A quick, easy, budget travel guide to the Hungarian capital city.
The magnificent capital city of Hungary offers a wide array of different experiences due to its division of cultures.
The Danube River splits the city into two sections: “Buda”, the older, more historical area packed with monuments, steep hills and majestic castles, and “Pest”, the flatter, more modern area consisting of spacious boulevards, nice hotels and restaurants.
With this travel guide to Budapest, I’ll list some useful budget travel tips for visiting the Hungarian capital city. I’ll list some general information as well as when to go, how to get around, where to stay, what to do, and what to eat and drink, all for affordably prices of course.
General Information About Hungary
Language: Hungarian, though English is common in touristy areas. German is also spoken a little bit near some mountainous areas of the country.
Currency: Hungarian Forint. 1 Euro equals about 331 Forints.
Religion: Christianity, with Catholicism and Protestantism being the two most popular denominations.
Visas: Most travelers do not need a visa if staying in Hungary for less than 90 days. Hungary is part of the European Union and the Schengen Area, meaning there is no border control between Hungary and other member countries of the Schengen Area like Germany or Poland.
Best Time To Visit Budapest
Though summer weather is the nicest in Budapest, the crowds are more intense.
Visiting the city in December blesses travelers with the charm of Christmas markets and the beauty of sparkling holiday decorations scattered throughout the city. But, it will be very cold.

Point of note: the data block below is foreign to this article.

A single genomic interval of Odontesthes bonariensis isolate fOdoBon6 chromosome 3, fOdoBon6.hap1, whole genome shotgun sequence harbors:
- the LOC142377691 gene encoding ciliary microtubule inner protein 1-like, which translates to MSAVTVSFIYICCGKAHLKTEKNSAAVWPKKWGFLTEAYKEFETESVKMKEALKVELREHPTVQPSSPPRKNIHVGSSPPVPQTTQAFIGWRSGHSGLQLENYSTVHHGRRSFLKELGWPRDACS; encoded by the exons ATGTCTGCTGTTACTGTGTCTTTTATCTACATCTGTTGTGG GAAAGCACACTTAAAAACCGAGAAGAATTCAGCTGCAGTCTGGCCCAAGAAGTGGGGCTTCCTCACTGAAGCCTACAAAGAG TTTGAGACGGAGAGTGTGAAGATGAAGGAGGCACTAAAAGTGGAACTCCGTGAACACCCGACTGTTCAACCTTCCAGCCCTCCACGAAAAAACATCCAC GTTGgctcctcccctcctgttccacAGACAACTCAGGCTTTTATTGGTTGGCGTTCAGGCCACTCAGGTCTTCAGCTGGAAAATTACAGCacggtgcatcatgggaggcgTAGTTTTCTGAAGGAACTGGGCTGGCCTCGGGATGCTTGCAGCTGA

Shoulder season, or spring and autumn, has decent enough weather with less crowds than summer, so this is the best time to go.
Plane: Many budget airlines fly to Budapest from other popular European destinations, including RyanAir, EasyJet and Wizzair. The airport is located a short, 20 minute drive from the city center, so cheap taxis are available for hire just outside the airport.
Train: Trains are also popular ways to access Budapest from nearby European cities like Vienna or Prague. Using Eurail and Interrail are easy ways to fit Budapest into a European train tour, as you can buy a train pass for a certain number of days and countries.
In the City: Walking is the best form of transportation inside the city, as most major attractions are close to each other and you should not miss out on any of Budapest’s intricate architecture and scenery.
I’d say 3-4 days is enough time to explore all the attractions by foot, without rushing.
Budget Accommodation In Budapest
Avenue Hostel, located at Oktogon tér 4., with rooms varying from $10 to $17 per night. This hostel is centrally located, and exudes a welcoming atmosphere with a communal kitchen and a comfy common area. The beds all have private curtains, and they even provide fresh eggs which you can cook up yourself for breakfast.
This is the perfect spot for travelers on a budget who want a friendly, social atmosphere.
Best Attractions In Budapest
Located next to Matthia’s Church on the “Buda” side of the Danube River, the towers, balconies, and terraces of Fisherman’s Bastion make for a perfect viewpoint over the city.
The massive area is overflowing with impressive neo-Gothic architecture and stunning photo opportunities. Not to mention, it’s completely free to wander around these gorgeous grounds.
Many people come to Budapest to visit the huge outdoor Széchenyi Baths, and a general admission ticket to all the pools costs about $20.